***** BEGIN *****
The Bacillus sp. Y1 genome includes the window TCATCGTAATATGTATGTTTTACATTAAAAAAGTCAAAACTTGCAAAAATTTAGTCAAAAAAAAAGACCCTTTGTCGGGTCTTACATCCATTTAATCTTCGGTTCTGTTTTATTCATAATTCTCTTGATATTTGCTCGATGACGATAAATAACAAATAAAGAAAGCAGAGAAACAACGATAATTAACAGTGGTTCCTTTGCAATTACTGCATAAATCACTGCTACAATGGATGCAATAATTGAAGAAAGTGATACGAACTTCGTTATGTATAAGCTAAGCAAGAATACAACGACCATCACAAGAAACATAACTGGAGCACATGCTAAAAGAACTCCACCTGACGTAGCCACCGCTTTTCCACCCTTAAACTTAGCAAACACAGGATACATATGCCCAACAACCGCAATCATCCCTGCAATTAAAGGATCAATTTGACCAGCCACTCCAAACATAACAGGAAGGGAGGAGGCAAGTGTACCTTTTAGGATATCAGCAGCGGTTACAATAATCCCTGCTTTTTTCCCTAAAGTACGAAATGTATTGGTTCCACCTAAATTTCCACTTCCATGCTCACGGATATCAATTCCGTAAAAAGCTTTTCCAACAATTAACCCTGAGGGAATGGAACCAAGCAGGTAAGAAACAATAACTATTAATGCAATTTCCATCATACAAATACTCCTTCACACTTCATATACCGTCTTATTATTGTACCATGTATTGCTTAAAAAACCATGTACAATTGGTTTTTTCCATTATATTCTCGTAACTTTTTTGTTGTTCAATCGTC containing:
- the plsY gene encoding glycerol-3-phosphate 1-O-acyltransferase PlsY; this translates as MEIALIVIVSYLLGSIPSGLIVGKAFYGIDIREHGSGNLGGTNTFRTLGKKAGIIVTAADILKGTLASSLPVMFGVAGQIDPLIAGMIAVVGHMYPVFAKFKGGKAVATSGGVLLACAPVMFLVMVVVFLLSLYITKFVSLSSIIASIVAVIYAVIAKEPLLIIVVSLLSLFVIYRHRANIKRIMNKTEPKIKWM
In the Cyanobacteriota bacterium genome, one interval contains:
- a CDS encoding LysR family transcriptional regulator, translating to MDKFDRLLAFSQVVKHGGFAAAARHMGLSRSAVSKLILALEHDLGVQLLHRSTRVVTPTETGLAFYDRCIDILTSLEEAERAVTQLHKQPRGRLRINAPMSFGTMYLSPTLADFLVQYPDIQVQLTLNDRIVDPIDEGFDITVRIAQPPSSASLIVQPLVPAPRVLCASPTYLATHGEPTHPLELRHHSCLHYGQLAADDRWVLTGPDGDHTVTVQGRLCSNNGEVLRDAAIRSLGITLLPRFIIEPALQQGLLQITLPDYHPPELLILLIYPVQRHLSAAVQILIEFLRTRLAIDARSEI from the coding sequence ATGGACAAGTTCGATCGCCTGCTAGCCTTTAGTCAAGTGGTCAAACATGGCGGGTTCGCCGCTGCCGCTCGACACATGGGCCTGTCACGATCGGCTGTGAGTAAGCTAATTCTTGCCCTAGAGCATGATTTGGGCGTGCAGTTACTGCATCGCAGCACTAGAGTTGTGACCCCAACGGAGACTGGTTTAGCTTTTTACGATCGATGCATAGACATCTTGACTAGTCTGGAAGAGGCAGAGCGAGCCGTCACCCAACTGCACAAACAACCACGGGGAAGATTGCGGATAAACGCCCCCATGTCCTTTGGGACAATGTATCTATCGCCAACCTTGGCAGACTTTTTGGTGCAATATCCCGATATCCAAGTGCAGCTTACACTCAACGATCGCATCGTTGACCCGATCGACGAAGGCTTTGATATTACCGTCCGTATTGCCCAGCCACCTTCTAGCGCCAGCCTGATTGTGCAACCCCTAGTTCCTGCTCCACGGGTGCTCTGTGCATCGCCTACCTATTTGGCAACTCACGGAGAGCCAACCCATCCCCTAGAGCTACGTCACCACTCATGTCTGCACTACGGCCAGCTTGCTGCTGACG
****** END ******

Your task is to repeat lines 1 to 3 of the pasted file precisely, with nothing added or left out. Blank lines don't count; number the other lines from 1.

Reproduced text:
The Bacillus sp. Y1 genome includes the window TCATCGTAATATGTATGTTTTACATTAAAAAAGTCAAAACTTGCAAAAATTTAGTCAAAAAAAAAGACCCTTTGTCGGGTCTTACATCCATTTAATCTTCGGTTCTGTTTTATTCATAATTCTCTTGATATTTGCTCGATGACGATAAATAACAAATAAAGAAAGCAGAGAAACAACGATAATTAACAGTGGTTCCTTTGCAATTACTGCATAAATCACTGCTACAATGGATGCAATAATTGAAGAAAGTGATACGAACTTCGTTATGTATAAGCTAAGCAAGAATACAACGACCATCACAAGAAACATAACTGGAGCACATGCTAAAAGAACTCCACCTGACGTAGCCACCGCTTTTCCACCCTTAAACTTAGCAAACACAGGATACATATGCCCAACAACCGCAATCATCCCTGCAATTAAAGGATCAATTTGACCAGCCACTCCAAACATAACAGGAAGGGAGGAGGCAAGTGTACCTTTTAGGATATCAGCAGCGGTTACAATAATCCCTGCTTTTTTCCCTAAAGTACGAAATGTATTGGTTCCACCTAAATTTCCACTTCCATGCTCACGGATATCAATTCCGTAAAAAGCTTTTCCAACAATTAACCCTGAGGGAATGGAACCAAGCAGGTAAGAAACAATAACTATTAATGCAATTTCCATCATACAAATACTCCTTCACACTTCATATACCGTCTTATTATTGTACCATGTATTGCTTAAAAAACCATGTACAATTGGTTTTTTCCATTATATTCTCGTAACTTTTTTGTTGTTCAATCGTC containing:
- the plsY gene encoding glycerol-3-phosphate 1-O-acyltransferase PlsY; this translates as MEIALIVIVSYLLGSIPSGLIVGKAFYGIDIREHGSGNLGGTNTFRTLGKKAGIIVTAADILKGTLASSLPVMFGVAGQIDPLIAGMIAVVGHMYPVFAKFKGGKAVATSGGVLLACAPVMFLVMVVVFLLSLYITKFVSLSSIIASIVAVIYAVIAKEPLLIIVVSLLSLFVIYRHRANIKRIMNKTEPKIKWM
In the Cyanobacteriota bacterium genome, one interval contains: